Ichibuns is out on Wardour Street and Japanese restaurant Yatay is in. The robatayaki restaurant, inspired by izakayas and street culture of Japan, has taken over the three-storey space in Chinatown, with the restaurant occupying the ground and first floor and cocktail bar Zoku in the basement. Not much has changed structurally – the open kitchen, with a robatayaki grill at its heart, still forms the centrepiece of the ground floor and the dining room remains upstairs.

You don’t have to go down to Zoku to get a taste of the cocktails; we had the tequila, yuzu, agave and jalapeno Nagoya Chicana along with some garlic and soy-coated padron peppers whilst checking out the menu. And it’s a broad menu, with bites, cold, hot, skewers, meat/fish and veggies/rice, on there so it’s worth taking your time over with a cocktail in hand. The skewers are the main focus but there are lots of tasty things to be found around those so its best to hit each section.

From the cold selection, we went for the beef tartare, which had a real nuttiness and depth thanks to the additions of sesame and garlic miso. Chef Marco Ardemagni used to work at Sushisamba (meaning he knows his fish) and the tuna tataki, with the lightest sear on the outside and a dressing of wasabi ponzu, was excellent. We can never turn down chicken karaage and Yatay’s version did not disappoint; rugged crispy nuggets of ginger-garlic chicken with a spicy tofu dip that actually delivered some heat. The pulled pork buns were also solid, with rich shredded meat in pillowy dough and a sprinkling of crispy shallots for texture.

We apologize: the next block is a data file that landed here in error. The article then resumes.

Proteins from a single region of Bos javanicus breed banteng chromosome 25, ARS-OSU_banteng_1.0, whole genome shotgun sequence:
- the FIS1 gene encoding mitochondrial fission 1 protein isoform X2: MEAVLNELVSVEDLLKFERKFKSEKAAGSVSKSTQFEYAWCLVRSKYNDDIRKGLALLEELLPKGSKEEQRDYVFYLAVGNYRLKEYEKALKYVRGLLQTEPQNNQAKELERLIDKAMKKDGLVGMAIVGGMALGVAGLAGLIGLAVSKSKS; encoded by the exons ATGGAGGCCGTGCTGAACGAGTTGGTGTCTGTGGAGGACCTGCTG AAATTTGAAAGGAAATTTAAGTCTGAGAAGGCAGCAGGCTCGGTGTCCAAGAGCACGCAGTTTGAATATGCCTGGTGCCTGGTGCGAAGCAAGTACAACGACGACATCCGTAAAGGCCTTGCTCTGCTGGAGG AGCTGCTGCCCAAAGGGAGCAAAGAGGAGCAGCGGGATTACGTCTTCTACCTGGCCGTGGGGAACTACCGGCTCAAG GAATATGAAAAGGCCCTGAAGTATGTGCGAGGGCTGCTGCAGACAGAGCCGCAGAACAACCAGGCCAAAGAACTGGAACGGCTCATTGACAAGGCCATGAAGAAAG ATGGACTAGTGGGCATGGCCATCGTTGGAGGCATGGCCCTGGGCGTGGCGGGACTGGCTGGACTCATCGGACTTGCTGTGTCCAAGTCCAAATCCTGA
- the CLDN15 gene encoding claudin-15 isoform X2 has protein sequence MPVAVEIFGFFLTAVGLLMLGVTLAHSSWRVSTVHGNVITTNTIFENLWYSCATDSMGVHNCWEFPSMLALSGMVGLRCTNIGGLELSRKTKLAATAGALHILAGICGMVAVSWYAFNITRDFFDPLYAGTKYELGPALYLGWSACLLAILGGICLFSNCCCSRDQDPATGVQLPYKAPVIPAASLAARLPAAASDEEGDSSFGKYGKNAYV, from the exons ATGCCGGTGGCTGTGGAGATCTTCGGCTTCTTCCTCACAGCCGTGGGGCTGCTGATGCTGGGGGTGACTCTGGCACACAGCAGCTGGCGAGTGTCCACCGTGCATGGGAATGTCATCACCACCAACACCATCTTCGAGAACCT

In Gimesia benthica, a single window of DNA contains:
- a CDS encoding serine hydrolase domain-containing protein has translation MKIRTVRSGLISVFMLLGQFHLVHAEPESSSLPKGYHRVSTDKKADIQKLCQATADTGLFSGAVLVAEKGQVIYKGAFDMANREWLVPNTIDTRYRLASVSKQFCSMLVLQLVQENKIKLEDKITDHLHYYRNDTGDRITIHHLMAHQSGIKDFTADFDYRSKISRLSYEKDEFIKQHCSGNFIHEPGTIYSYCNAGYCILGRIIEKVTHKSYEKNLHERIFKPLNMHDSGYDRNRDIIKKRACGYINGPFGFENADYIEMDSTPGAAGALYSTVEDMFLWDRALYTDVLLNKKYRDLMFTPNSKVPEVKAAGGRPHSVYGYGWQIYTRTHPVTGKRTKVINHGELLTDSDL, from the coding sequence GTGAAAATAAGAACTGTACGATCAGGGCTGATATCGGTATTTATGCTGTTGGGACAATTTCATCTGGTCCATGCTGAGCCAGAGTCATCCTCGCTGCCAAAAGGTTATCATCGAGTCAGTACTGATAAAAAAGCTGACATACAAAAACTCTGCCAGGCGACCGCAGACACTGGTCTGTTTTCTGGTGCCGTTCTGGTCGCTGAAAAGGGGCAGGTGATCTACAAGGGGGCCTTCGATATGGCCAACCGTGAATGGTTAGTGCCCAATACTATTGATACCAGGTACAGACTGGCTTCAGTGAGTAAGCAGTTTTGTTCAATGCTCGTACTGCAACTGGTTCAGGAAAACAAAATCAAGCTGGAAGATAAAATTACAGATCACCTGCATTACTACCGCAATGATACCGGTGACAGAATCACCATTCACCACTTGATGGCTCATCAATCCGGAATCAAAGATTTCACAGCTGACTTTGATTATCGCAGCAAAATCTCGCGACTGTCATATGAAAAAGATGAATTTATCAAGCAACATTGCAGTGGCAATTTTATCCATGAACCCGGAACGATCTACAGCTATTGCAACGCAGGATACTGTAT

There are twelve different skewers on the menu but if you can’t choose, Yatay has a six skewer roulette where the kitchen picks for you. We gambled with it and were rewarded with trout with kizami wasabi, koji-cured lamb, beef with ginger pepper lime sauce, roasted shallot with miso, cured beetroot with garlic, and heirloom tomato with yuzu koji basil. The veggie ones impressed us most as the flavours of the ingredients were really dialled up – the beetroot was earthy and savoury, the tomatoes were bright and sweet – much more so than on the meat ones.

The dry-aged beef ribeye with black garlic sauce fell flat in comparison to the skewers, the meat managed to be pink in the middle but really chewy and just didn’t live up to the promise or the price it showed on the menu, though the garlic miso tenderstem broccoli we got on the side was decent. Trying not to overdo it, we finished with a mochi selection but there are some interesting puds on the dessert menu, like miso cured ricotta with black sugar syrup, that sound like they’re worth a go.

If you order up a few drinks and stick to the small plates and skewers, there are some gems to be found at Yatay.

22 Wardour Street, London W1D 6QQ